Minnesota says credit card surcharges are subject to sales tax

Merchants sometimes add a surcharge to credit card transactions to help offset the cost of processing credit card payments. Though credit card surcharges are currently prohibited or limited in several states, they’re allowed in Minnesota. They’re also subject to Minnesota sales tax.

States that currently limit or prohibit credit card surcharges include Colorado (through June 30, 2022), Connecticut, Maine, Massachusetts, and Oklahoma.

What to consider before implementing a credit card surcharge

Visa encourages merchants to consider the following before instituting a credit card surcharge:

  • Whether surcharges are permitted in your state
  • The potential impact on your customers’ experience
  • What your competitors might be doing
  • What information must be disclosed to your customers, and how

These are all important considerations. Here’s another: Are credit card surcharges subject to sales tax? Are you sure?

Minnesota Tax Court rules credit card surcharges are taxable

This issue landed at the Minnesota Tax Court after the Minnesota commissioner of revenue learned a vacation rental owner (the taxpayer) hadn’t collected sales tax on a 4% credit card surcharge. The commissioner assessed the owner for the uncollected tax, and the owner contended the surcharge should be exempt from sales tax. As noted by the Tax Court, “the parties dispute the legal effect of undisputed facts.”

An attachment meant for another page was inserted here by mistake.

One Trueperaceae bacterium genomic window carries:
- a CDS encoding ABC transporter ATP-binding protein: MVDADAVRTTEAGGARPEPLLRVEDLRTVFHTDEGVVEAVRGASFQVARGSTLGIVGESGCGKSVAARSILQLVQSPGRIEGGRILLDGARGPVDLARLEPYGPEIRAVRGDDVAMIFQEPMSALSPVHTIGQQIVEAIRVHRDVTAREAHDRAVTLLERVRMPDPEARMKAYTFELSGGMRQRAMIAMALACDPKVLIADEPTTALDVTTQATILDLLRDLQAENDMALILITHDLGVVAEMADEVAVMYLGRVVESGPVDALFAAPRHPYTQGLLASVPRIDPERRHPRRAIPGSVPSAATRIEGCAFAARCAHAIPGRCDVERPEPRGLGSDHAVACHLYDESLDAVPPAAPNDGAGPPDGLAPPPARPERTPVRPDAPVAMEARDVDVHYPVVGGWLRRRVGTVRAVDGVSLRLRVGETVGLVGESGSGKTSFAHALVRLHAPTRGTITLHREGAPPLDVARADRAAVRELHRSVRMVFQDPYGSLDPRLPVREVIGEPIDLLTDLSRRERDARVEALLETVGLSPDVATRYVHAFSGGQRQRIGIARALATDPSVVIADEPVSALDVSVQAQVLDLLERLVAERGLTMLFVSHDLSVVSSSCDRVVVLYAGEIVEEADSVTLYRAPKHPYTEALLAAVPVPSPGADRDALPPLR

The taxpayer markets vacation rentals directly and through third parties (e.g., Airbnb and Vrbo). When people rent through a third party, the third party processes payments and collects the appropriate sales tax. When people rent directly from the taxpayer, the taxpayer processes payments and collects sales tax. If a customer pays with a credit card, the taxpayer charges the customer a 4% credit card surcharge, which is stated separately on the invoice.

In the case in question, the taxpayer collected and remitted sales tax on charges for lodging but not on the separately stated credit card surcharge. He later issued a refund after the customer canceled due to COVID-19, and then sought a refund of the tax remitted. It’s at this point that the commissioner discovered the taxpayer had not collected sales tax on the credit card surcharge.

Upon inquiry, the taxpayer maintained the surcharge is exempt under Minn. Stat. § 297A.61, subd. 7(b)(2) (2021). The commissioner disagreed, and the issue ended up in the Minnesota Tax Court, which found in favor of the commissioner.

As the ruling explains, all gross receipts are presumed subject to sales tax in Minnesota:

  • “Gross receipts” means the total amount received in money “for all sales at retail as measured by the sales price.”
  • “Sales price” means “the total amount of consideration, including cash, credit, personal property, and services, for which personal property or services are sold, leased, or rented, valued in money, whether received in money or otherwise.”